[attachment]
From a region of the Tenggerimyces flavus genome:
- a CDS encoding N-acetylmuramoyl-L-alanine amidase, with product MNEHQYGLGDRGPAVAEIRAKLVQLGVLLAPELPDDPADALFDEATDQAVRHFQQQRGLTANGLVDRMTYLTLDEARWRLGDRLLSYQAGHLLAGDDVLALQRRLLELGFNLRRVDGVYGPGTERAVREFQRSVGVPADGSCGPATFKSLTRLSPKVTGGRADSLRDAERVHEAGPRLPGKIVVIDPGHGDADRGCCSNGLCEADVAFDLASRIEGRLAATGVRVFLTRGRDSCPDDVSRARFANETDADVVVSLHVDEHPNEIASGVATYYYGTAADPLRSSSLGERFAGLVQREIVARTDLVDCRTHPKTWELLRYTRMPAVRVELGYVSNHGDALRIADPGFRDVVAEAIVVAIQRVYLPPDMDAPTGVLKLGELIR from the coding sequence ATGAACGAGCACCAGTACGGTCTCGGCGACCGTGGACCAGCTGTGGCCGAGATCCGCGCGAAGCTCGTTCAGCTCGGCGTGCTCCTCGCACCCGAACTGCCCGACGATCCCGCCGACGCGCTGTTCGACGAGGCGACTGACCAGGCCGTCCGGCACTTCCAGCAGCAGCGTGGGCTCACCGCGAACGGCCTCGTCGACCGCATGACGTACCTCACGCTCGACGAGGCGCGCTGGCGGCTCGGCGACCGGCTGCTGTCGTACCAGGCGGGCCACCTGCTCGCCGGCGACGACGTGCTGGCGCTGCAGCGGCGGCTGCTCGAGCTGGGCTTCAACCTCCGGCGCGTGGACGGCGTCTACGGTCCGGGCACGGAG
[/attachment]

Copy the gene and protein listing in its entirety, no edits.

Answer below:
From a region of the Tenggerimyces flavus genome:
- a CDS encoding N-acetylmuramoyl-L-alanine amidase, with product MNEHQYGLGDRGPAVAEIRAKLVQLGVLLAPELPDDPADALFDEATDQAVRHFQQQRGLTANGLVDRMTYLTLDEARWRLGDRLLSYQAGHLLAGDDVLALQRRLLELGFNLRRVDGVYGPGTERAVREFQRSVGVPADGSCGPATFKSLTRLSPKVTGGRADSLRDAERVHEAGPRLPGKIVVIDPGHGDADRGCCSNGLCEADVAFDLASRIEGRLAATGVRVFLTRGRDSCPDDVSRARFANETDADVVVSLHVDEHPNEIASGVATYYYGTAADPLRSSSLGERFAGLVQREIVARTDLVDCRTHPKTWELLRYTRMPAVRVELGYVSNHGDALRIADPGFRDVVAEAIVVAIQRVYLPPDMDAPTGVLKLGELIR from the coding sequence ATGAACGAGCACCAGTACGGTCTCGGCGACCGTGGACCAGCTGTGGCCGAGATCCGCGCGAAGCTCGTTCAGCTCGGCGTGCTCCTCGCACCCGAACTGCCCGACGATCCCGCCGACGCGCTGTTCGACGAGGCGACTGACCAGGCCGTCCGGCACTTCCAGCAGCAGCGTGGGCTCACCGCGAACGGCCTCGTCGACCGCATGACGTACCTCACGCTCGACGAGGCGCGCTGGCGGCTCGGCGACCGGCTGCTGTCGTACCAGGCGGGCCACCTGCTCGCCGGCGACGACGTGCTGGCGCTGCAGCGGCGGCTGCTCGAGCTGGGCTTCAACCTCCGGCGCGTGGACGGCGTCTACGGTCCGGGCACGGAG